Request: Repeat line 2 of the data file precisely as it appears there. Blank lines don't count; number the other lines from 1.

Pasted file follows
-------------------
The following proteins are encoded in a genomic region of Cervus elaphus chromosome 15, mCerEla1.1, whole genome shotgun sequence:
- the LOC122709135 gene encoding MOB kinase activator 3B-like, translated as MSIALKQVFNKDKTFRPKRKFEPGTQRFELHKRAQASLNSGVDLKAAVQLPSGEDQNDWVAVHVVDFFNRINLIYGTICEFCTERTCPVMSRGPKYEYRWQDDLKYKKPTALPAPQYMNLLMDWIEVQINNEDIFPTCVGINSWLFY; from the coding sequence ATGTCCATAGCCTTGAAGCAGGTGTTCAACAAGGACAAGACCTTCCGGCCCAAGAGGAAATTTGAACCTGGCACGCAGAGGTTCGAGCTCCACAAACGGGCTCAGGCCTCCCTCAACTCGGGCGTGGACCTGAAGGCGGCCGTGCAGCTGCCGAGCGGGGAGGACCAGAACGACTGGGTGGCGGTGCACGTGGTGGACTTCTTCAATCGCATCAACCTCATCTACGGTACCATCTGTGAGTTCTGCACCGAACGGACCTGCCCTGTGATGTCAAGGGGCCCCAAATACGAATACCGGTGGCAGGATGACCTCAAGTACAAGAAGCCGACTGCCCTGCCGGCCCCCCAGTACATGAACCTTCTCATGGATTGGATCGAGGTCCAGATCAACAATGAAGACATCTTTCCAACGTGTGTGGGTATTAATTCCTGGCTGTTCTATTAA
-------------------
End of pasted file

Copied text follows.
- the LOC122709135 gene encoding MOB kinase activator 3B-like, translated as MSIALKQVFNKDKTFRPKRKFEPGTQRFELHKRAQASLNSGVDLKAAVQLPSGEDQNDWVAVHVVDFFNRINLIYGTICEFCTERTCPVMSRGPKYEYRWQDDLKYKKPTALPAPQYMNLLMDWIEVQINNEDIFPTCVGINSWLFY; from the coding sequence ATGTCCATAGCCTTGAAGCAGGTGTTCAACAAGGACAAGACCTTCCGGCCCAAGAGGAAATTTGAACCTGGCACGCAGAGGTTCGAGCTCCACAAACGGGCTCAGGCCTCCCTCAACTCGGGCGTGGACCTGAAGGCGGCCGTGCAGCTGCCGAGCGGGGAGGACCAGAACGACTGGGTGGCGGTGCACGTGGTGGACTTCTTCAATCGCATCAACCTCATCTACGGTACCATCTGTGAGTTCTGCACCGAACGGACCTGCCCTGTGATGTCAAGGGGCCCCAAATACGAATACCGGTGGCAGGATGACCTCAAGTACAAGAAGCCGACTGCCCTGCCGGCCCCCCAGTACATGAACCTTCTCATGGATTGGATCGAGGTCCAGATCAACAATGAAGACATCTTTCCAACGTGTGTGGGTATTAATTCCTGGCTGTTCTATTAA